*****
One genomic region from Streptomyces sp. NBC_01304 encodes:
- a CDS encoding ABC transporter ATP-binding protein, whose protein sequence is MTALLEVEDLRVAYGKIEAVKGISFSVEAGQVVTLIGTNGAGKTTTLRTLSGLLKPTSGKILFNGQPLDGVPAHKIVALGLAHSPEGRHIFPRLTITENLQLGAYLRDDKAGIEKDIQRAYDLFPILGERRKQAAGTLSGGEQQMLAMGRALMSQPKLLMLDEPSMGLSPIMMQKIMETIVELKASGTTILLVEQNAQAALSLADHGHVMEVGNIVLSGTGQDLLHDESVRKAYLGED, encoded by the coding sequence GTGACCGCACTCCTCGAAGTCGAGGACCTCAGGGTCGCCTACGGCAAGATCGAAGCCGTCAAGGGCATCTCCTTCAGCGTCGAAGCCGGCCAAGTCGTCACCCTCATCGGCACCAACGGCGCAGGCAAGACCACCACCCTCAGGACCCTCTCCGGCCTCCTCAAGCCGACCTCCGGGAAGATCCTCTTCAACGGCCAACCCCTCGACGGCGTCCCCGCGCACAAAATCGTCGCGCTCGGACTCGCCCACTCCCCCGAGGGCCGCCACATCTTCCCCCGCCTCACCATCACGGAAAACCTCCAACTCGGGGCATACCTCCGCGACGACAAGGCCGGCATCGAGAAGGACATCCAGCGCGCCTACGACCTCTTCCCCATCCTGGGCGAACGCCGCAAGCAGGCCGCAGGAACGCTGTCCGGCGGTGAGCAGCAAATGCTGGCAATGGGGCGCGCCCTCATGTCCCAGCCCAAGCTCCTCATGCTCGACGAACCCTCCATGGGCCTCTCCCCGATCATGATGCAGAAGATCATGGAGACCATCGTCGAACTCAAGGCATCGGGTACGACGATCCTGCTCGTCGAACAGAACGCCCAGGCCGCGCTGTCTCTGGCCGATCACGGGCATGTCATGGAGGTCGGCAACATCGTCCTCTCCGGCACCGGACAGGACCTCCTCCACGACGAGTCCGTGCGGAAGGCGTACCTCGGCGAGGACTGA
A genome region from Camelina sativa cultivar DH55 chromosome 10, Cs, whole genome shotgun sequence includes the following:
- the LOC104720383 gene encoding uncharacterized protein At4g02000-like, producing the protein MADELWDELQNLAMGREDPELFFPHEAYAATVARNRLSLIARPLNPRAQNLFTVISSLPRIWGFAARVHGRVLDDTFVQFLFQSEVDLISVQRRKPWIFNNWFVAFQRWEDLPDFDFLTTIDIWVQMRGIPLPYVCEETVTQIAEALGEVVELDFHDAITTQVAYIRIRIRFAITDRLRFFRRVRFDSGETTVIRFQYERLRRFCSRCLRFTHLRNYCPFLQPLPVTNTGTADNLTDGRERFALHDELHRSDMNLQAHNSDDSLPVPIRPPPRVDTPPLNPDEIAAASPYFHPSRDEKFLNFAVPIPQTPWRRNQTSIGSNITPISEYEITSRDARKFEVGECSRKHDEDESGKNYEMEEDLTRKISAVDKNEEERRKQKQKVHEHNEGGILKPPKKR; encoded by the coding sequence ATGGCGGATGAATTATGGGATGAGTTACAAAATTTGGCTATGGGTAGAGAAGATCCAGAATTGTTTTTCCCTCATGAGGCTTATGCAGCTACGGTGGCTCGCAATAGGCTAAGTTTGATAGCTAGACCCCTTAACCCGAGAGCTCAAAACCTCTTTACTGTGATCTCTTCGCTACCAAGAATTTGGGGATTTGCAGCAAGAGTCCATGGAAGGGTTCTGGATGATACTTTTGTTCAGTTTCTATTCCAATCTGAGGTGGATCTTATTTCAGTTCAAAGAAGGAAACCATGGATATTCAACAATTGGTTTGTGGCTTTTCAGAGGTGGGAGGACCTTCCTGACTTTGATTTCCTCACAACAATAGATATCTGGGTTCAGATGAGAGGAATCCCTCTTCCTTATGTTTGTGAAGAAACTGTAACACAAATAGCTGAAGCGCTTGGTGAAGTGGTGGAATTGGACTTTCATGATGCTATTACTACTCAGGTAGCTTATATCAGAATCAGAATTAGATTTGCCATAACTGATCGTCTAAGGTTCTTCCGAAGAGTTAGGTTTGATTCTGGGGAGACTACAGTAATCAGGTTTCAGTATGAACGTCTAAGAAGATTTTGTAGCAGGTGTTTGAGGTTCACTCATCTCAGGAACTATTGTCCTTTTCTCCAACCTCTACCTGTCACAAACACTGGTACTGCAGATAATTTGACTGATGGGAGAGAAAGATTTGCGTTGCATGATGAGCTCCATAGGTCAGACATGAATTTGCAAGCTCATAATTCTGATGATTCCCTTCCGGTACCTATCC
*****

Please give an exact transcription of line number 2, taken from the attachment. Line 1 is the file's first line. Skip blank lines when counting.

- a CDS encoding ABC transporter ATP-binding protein, whose protein sequence is MTALLEVEDLRVAYGKIEAVKGISFSVEAGQVVTLIGTNGAGKTTTLRTLSGLLKPTSGKILFNGQPLDGVPAHKIVALGLAHSPEGRHIFPRLTITENLQLGAYLRDDKAGIEKDIQRAYDLFPILGERRKQAAGTLSGGEQQMLAMGRALMSQPKLLMLDEPSMGLSPIMMQKIMETIVELKASGTTILLVEQNAQAALSLADHGHVMEVGNIVLSGTGQDLLHDESVRKAYLGED, encoded by the coding sequence GTGACCGCACTCCTCGAAGTCGAGGACCTCAGGGTCGCCTACGGCAAGATCGAAGCCGTCAAGGGCATCTCCTTCAGCGTCGAAGCCGGCCAAGTCGTCACCCTCATCGGCACCAACGGCGCAGGCAAGACCACCACCCTCAGGACCCTCTCCGGCCTCCTCAAGCCGACCTCCGGGAAGATCCTCTTCAACGGCCAACCCCTCGACGGCGTCCCCGCGCACAAAATCGTCGCGCTCGGACTCGCCCACTCCCCCGAGGGCCGCCACATCTTCCCCCGCCTCACCATCACGGAAAACCTCCAACTCGGGGCATACCTCCGCGACGACAAGGCCGGCATCGAGAAGGACATCCAGCGCGCCTACGACCTCTTCCCCATCCTGGGCGAACGCCGCAAGCAGGCCGCAGGAACGCTGTCCGGCGGTGAGCAGCAAATGCTGGCAATGGGGCGCGCCCTCATGTCCCAGCCCAAGCTCCTCATGCTCGACGAACCCTCCATGGGCCTCTCCCCGATCATGATGCAGAAGATCATGGAGACCATCGTCGAACTCAAGGCATCGGGTACGACGATCCTGCTCGTCGAACAGAACGCCCAGGCCGCGCTGTCTCTGGCCGATCACGGGCATGTCATGGAGGTCGGCAACATCGTCCTCTCCGGCACCGGACAGGACCTCCTCCACGACGAGTCCGTGCGGAAGGCGTACCTCGGCGAGGACTGA